In today’s competitive and rapidly evolving business world, leaders and managers need to ensure that they are making the right decisions to benefit their company. And they need their teams to help accelerate decisions by surfacing data and insights necessary to arrive at decisions, execute on them, and then test and optimize.
Better decisions arise out of clear accountability, access to accurate data, and a repeatable decision-making framework. In addition, it’s a best practice for decision makers to be aware of and avoid any cognitive biases that may cloud the process. This section provides tips and tools to show managers, individual contributors, and teams how to make the right decisions even faster.
Speed Up Decision Making
Organizations with higher agility tend to have better overall business health. Many business leaders struggle with making faster decisions, despite the demand for faster execution. However, making speed a habit is achievable for departments, teams, and individual contributors if they take the time to re-evaluate their overall decision-making process, continuously make improvements, and establish transparent guidelines upfront.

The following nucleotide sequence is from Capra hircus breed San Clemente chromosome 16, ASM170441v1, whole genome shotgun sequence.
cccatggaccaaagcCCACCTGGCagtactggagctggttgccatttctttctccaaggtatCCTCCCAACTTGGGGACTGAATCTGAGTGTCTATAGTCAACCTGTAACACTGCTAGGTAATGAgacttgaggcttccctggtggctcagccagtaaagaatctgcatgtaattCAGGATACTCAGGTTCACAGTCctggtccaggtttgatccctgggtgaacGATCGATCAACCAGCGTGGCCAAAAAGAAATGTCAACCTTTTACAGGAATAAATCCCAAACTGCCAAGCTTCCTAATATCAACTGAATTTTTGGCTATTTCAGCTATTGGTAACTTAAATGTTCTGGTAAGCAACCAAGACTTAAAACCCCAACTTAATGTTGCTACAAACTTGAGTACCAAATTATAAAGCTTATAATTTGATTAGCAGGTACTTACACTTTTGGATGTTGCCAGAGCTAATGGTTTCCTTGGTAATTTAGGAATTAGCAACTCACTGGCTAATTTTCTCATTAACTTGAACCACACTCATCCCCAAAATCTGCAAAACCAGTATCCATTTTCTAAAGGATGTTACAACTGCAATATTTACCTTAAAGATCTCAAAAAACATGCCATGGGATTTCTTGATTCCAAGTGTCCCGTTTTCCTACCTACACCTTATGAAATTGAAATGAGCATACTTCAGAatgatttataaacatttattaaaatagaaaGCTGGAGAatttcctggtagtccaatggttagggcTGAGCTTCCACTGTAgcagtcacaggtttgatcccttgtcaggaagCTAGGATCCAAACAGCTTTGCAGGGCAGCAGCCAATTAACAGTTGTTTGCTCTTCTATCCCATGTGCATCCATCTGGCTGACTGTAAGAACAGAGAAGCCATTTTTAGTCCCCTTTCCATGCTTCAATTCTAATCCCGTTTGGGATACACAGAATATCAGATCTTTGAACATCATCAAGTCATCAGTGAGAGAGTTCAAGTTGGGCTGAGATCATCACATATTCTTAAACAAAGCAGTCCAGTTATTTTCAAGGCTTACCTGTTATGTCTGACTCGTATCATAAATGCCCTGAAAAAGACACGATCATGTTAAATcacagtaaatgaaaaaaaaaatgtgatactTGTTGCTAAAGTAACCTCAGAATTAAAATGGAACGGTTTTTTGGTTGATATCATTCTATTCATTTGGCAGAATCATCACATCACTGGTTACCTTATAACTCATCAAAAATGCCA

When making a decision, consider who needs to contribute, identify the time and effort required, and hold teams accountable to predefined deadlines. Most importantly, tie decisions to your organization’s strategic objectives and determine which business metrics, if any, will best represent a successful decision.
Make Data-Driven Decisions
Data-driven decisions are usually better quality than decisions that are solely based on anecdotal information. Providing your team reliable, accurate data in a centralized location that they can use as a point of reference can help support these types of decisions.
When set up correctly, business dashboards help teams make better decisions. They provide the data needed to make a decision, and they increase access and visibility into real-time information for everyone — so decisions are based on timely, accurate information.
Use a Decision Matrix or Framework
After it is determined who needs to be engaged in the decision-making process, it’s a good rule of thumb to adopt a responsibility assignment matrix framework. RACI (Responsible, Accountable, Consulted, Informed) and OARP (Owner, Approver, Reviewer, Participant) are useful examples that aim to establish dependencies and keep everyone on the same page.
Using the abovementioned or alternative decision-making frameworks, leaders can then foster cooperative work environment built on open communication. After all, teams can use any number of decision matrices, but ultimately need to work together to achieve the best results.